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Wear mark evolution and numerical study of impact stresses in stainless steel flapper valves
KTH, School of Industrial Engineering and Management (ITM), Materials Science and Engineering.
2016 (English)Independent thesis Advanced level (degree of Master (Two Years)), 20 credits / 30 HE creditsStudent thesis
Abstract [en]

Compressors that are used in refrigerators and air conditioners usually have flapper vales made of martensitic stainless steel to control the flow of the refrigerant in the system. During service the flapper valves are affected by both bending and impact fatigue in the very high cycle fatigue (VHCF) range with billions of cycles until failure. Due to the VHCF, it is time consuming and expensive to test the performance of the flapper valves. One approach to improve the valve testing could be to combine traditional sample testing with the finite element method (FEM).

In this paper, FEM was used to calculate the velocity and stress between a flapper valve and the seat during impact. Three different valve tongue shapes were investigated: a circular and two elliptically shaped tongues with a width to length ratio of 3:2 and 2:1. Furthermore, two different load cases were used to make the valve move: a backpressure case that was adapted from a compressor manufacturer and a springback case that was adapted from a flapper valve testing platform.

A study of the wear mark evolution was also made on the surface of flapper valves that impacts with the seat. The valves had been in use for a different amount of cycles, were supplied by a compressor manufacturer and were made of Sandvik Hiflex steel. Stereo microscopy, scanning electron microscopy (SEM) and surface measurements were used at three different areas on the valves.

It was shown with the FEM that the maximum compressive stress, at a specific point in the material, does not occur at the impact for that point. Rather, that constructive interference between stress waves in the material is the probable cause for the stress peaks that are formed. In what way the valve impacts with the seat will affect the maximum compressive stress distribution in the valve tongue. If an area close to the root of the valve impacts first with the seat, a whiplash effect will cause a higher impact velocity and impact stress in the free end of the valve.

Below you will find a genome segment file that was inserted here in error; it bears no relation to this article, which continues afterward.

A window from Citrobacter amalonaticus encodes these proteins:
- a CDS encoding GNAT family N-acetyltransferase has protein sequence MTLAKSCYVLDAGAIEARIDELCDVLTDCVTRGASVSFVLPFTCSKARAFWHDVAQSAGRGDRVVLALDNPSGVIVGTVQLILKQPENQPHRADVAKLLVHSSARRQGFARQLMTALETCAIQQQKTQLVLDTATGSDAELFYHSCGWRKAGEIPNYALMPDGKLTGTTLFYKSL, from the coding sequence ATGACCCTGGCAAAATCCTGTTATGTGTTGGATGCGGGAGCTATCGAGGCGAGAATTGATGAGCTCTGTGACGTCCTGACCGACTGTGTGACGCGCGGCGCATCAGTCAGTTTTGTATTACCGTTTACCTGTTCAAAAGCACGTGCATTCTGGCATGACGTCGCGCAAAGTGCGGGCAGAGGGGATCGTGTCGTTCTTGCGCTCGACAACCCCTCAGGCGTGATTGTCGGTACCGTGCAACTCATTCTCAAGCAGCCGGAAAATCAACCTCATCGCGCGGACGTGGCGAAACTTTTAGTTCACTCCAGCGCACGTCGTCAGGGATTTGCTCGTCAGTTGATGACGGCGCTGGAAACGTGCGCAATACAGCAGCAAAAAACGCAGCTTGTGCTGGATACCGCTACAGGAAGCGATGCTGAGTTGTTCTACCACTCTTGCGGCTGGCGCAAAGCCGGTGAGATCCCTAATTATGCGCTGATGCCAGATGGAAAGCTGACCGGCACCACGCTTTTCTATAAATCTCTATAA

The wear mark study showed an initially high growth rate for the wear mark. However, with an increasing amount of cycles, the wear mark growth rate will decrease. Areas at the edge of the valve tongue consistently had the lowest wear mark depth, while areas close to the root and the free end of the valve had similar wear mark depth in the longest tested valve. FEM and wear mark results indicate that the impact velocity and maximum compressive stress are important factors for wear mark growth.

Place, publisher, year, edition, pages
2016. , p. 52
Keywords [en]
Flapper valve, FEM, Impact fatigue, Wear mark
National Category
Metallurgy and Metallic Materials
Identifiers
URN: urn:nbn:se:kth:diva-199301OAI: oai:DiVA.org:kth-199301DiVA, id: diva2:1075022
External cooperation
Sandvik Materials Technology
Subject / course
Physical Metallurgy
Educational program
Master of Science in Engineering - Materials Design and Engineering
Presentation
2016-12-14, Brinellvägen 23, Stockholm, 09:00 (English)
Supervisors
Examiners
Available from: 2017-04-03 Created: 2017-02-16 Last updated: 2017-04-03Bibliographically approved

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CiteExportLink to record
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